Category Archives: Math

September in Paris

In a previous post, I described a paper on sovereign debt by Mattia Landoni (Cox School of Business – Southern Methodist University), Christopher Cameron (US Treasury), and me.  Our paper gives a simple way to relate debt management policies and … Continue reading

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Bond Talk on May 23

‏If you’re in Denver on May 23 and you’re interested in the bond market, join us for a QWAFAFEW* talk: Predicting the Supply of Long-Term Bonds.  The talk will be based on a new paper by Mattia Landoni, Chris Cameron, … Continue reading

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New Paper on Bond Portfolio Dynamics

  Mattia Landoni (SMU Cox School of Business) and I recently completed a paper on bond portfolio dynamics (now under review at an academic journal). We offer a new theory on the evolution of the maturity structures for rolling bond … Continue reading

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Quarter the Cross: An Elegant Construction

Last month, I presented an infinite pattern of nested crosses as a response to the  #QuarterTheCross challenge on Twitter.  The idea is to find interesting ways to shade one-quarter of the area of the cross built from five squares.Now David Butler, a math lecturer … Continue reading

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Quarter the Cross

Yesterday, I noticed that some of the math teachers I follow on Twitter were challenging their students, and themselves, with the #quarterthecross problem.  The problem is simply to find interesting regions of a five-square cross that take up exactly one-quarter of … Continue reading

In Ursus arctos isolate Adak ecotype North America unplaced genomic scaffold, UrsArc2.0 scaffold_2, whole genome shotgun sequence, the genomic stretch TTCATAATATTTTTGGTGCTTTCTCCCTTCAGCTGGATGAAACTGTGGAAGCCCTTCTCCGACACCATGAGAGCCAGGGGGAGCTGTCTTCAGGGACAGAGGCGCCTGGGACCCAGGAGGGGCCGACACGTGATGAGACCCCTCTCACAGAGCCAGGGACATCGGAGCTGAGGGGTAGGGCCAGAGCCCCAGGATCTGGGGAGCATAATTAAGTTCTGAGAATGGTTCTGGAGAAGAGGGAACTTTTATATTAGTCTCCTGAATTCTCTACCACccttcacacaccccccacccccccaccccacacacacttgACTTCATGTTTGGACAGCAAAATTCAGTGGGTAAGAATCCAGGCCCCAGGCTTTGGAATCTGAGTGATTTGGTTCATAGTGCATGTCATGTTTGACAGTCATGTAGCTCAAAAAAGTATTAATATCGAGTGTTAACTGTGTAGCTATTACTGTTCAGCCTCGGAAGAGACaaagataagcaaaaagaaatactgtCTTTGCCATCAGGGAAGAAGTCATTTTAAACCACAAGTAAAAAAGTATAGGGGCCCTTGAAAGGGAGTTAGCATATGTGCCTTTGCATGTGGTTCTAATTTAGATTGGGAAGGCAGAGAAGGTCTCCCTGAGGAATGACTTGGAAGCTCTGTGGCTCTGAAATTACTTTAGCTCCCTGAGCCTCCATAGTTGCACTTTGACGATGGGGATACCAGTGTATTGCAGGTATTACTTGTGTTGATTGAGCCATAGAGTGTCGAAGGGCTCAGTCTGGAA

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Happy 5 2 0 1!

Last year,  in Happy 0 0 1 0 0 1 0 0 0 0 1!, I discussed an interesting way to represent numbers based on their prime factorization.  For example, 63 is represented by 0 2 0 1 because 63 = 20 … Continue reading

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Fast Formulas #6: Finding the Time

  The Fast Formulas on this blog provide shortcut calculations for financial instruments such as mortgages and bonds. Most formulas involve the symbol n to represent the number of periods (e.g. years or months) until the end of the instrument. Usually … Continue reading

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A Mathematical Family Tree

I am delighted by what I just learned about my mathematical family tree.  It started with this tweet by scientist and writer Paul Halpern: More than 120,000 mathematicians can trace their scholarly heritage back to Byzantine thinker Manuel Bryennios: reading

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Happy 0 0 1 0 0 1 0 0 0 0 1!

Most systems for representing numbers are a combination of the visible and invisible. In the familiar base-ten system, we represent numbers by linking visible digits to an invisible scaffold of powers of ten. For example, 534.08 implies the respective multiplication … Continue reading

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Puzzle #9 (Follow-up): Melting Fractals

The song “Let it Go” from the movie Frozen celebrates “frozen fractals.” I suppose a frozen fractal is something like the Koch snowflake. Lately, though, one of my puzzles has made me more interested in melting fractals. The challenge of Puzzle … Continue reading

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